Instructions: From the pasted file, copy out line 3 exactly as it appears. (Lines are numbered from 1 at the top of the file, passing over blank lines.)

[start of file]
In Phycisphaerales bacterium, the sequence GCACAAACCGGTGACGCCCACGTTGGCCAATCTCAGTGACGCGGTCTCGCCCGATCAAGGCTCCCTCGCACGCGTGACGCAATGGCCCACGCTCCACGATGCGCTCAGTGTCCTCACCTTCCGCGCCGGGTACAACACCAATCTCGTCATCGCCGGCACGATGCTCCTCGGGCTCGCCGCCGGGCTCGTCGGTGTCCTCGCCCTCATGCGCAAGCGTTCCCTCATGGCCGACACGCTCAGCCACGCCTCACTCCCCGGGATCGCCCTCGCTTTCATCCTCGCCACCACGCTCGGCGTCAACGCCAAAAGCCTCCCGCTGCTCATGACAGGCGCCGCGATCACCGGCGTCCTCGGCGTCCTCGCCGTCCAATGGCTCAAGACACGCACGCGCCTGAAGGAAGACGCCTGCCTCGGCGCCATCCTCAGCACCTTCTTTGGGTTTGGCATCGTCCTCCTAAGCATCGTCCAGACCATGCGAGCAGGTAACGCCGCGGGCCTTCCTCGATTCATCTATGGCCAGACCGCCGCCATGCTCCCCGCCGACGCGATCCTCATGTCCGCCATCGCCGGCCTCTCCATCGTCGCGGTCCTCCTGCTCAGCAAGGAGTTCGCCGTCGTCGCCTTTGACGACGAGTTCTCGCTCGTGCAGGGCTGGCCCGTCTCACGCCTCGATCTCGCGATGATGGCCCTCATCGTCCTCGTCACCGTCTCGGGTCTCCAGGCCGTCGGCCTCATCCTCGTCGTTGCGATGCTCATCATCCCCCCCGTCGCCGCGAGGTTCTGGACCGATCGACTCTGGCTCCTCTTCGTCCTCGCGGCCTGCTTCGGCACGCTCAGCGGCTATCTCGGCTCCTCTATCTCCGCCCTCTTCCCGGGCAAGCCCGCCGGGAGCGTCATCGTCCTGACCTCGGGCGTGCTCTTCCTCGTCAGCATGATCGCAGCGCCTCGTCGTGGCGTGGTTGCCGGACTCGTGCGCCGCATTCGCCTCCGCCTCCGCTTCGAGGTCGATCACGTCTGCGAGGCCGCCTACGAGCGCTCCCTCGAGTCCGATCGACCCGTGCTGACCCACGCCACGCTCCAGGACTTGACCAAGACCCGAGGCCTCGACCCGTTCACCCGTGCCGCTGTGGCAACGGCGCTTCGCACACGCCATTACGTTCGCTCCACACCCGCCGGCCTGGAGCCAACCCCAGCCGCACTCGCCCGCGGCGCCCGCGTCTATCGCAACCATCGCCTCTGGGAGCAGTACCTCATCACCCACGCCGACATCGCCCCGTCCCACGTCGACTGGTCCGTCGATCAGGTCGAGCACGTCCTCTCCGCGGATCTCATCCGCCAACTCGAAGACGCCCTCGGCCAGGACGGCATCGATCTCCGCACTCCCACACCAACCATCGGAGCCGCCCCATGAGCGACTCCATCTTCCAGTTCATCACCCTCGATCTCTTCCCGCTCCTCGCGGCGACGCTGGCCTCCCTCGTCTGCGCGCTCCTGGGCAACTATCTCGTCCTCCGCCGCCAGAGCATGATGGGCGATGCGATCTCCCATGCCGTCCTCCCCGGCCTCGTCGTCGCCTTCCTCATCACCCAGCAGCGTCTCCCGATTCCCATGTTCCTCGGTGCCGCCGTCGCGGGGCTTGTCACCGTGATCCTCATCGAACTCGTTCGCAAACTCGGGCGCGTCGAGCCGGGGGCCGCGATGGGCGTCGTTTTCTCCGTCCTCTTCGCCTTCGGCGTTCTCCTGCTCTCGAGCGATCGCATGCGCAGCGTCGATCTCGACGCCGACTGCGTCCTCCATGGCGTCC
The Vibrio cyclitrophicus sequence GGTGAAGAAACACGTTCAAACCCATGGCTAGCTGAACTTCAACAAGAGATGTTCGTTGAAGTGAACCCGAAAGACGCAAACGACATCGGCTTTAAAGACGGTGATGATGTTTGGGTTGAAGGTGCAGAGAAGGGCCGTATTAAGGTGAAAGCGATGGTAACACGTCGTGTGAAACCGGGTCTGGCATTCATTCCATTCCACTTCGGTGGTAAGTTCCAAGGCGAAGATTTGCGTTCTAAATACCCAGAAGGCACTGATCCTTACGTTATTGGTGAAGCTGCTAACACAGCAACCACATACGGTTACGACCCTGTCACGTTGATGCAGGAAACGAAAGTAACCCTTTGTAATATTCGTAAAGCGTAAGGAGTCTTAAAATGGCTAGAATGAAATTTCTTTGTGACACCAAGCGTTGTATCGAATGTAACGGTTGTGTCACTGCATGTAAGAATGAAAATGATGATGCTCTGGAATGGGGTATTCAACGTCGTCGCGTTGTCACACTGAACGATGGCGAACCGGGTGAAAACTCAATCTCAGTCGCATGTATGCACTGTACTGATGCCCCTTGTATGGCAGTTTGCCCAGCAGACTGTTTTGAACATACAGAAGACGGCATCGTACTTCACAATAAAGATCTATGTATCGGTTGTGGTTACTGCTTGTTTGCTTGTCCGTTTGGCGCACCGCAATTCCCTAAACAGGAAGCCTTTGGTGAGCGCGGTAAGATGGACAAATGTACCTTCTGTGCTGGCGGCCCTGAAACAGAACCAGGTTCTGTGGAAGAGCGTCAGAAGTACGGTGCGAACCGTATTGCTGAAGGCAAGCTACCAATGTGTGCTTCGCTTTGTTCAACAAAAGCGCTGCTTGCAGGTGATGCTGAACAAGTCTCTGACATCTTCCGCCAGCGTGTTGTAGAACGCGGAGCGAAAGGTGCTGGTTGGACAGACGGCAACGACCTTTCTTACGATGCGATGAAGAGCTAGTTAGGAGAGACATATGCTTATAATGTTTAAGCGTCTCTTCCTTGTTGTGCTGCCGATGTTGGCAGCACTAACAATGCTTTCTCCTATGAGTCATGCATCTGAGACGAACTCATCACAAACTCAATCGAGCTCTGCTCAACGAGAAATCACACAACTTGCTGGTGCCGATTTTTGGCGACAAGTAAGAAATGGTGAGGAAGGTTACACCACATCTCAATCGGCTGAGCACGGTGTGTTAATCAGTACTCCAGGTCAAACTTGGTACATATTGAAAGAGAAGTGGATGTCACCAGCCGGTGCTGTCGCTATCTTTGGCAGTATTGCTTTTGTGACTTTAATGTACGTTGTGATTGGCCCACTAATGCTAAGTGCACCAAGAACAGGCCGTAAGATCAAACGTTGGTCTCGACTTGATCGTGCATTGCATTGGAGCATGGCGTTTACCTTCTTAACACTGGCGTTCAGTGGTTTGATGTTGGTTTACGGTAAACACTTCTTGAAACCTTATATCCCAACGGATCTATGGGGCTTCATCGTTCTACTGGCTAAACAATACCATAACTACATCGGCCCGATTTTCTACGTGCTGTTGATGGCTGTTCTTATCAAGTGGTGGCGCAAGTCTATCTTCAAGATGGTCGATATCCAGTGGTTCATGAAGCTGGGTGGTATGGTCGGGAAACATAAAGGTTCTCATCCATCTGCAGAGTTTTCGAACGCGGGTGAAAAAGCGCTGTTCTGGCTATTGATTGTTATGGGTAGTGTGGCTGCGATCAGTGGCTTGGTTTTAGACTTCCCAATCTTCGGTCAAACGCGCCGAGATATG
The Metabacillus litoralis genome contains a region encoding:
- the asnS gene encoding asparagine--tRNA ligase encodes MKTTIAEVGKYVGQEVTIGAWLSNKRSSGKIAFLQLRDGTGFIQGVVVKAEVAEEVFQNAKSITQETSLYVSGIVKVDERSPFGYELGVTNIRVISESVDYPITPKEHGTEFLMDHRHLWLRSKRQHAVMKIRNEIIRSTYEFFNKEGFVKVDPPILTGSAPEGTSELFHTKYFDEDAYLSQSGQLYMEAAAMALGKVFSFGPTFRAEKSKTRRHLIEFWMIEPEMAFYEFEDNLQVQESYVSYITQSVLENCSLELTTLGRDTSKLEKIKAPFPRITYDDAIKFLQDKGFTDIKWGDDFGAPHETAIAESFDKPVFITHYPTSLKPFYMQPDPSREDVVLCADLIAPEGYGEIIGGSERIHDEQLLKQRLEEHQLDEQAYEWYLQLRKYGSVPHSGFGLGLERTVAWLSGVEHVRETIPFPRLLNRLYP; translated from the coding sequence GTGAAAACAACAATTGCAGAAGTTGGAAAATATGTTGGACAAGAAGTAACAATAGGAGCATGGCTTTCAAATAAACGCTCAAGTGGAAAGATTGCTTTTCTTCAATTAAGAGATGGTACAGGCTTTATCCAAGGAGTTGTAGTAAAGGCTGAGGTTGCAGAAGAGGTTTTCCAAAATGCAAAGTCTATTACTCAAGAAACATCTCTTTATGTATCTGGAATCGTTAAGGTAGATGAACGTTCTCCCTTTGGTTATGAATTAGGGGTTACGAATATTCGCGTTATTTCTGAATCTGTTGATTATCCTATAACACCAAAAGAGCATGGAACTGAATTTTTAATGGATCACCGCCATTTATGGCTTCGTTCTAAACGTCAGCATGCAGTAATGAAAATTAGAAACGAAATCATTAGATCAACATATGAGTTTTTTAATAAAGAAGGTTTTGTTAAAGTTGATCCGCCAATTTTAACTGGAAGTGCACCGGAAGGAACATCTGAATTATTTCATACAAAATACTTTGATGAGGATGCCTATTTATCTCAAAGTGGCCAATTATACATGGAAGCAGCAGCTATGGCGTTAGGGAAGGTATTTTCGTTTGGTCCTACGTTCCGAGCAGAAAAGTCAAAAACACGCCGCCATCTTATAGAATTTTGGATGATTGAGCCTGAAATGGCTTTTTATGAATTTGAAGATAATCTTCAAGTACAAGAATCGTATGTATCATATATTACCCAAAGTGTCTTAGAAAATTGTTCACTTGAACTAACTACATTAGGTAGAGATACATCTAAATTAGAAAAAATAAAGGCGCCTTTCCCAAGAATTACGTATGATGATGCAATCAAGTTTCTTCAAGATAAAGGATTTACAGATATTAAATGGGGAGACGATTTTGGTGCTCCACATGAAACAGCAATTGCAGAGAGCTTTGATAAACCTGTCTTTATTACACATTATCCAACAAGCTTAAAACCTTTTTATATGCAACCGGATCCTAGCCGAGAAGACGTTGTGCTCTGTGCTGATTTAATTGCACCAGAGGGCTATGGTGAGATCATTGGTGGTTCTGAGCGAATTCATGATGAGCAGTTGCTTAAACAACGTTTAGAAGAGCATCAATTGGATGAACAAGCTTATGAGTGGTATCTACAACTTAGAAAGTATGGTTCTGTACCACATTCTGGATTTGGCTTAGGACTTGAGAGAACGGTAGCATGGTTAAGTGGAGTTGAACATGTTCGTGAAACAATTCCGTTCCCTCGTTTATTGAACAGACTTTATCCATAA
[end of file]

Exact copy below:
The Metabacillus litoralis genome contains a region encoding: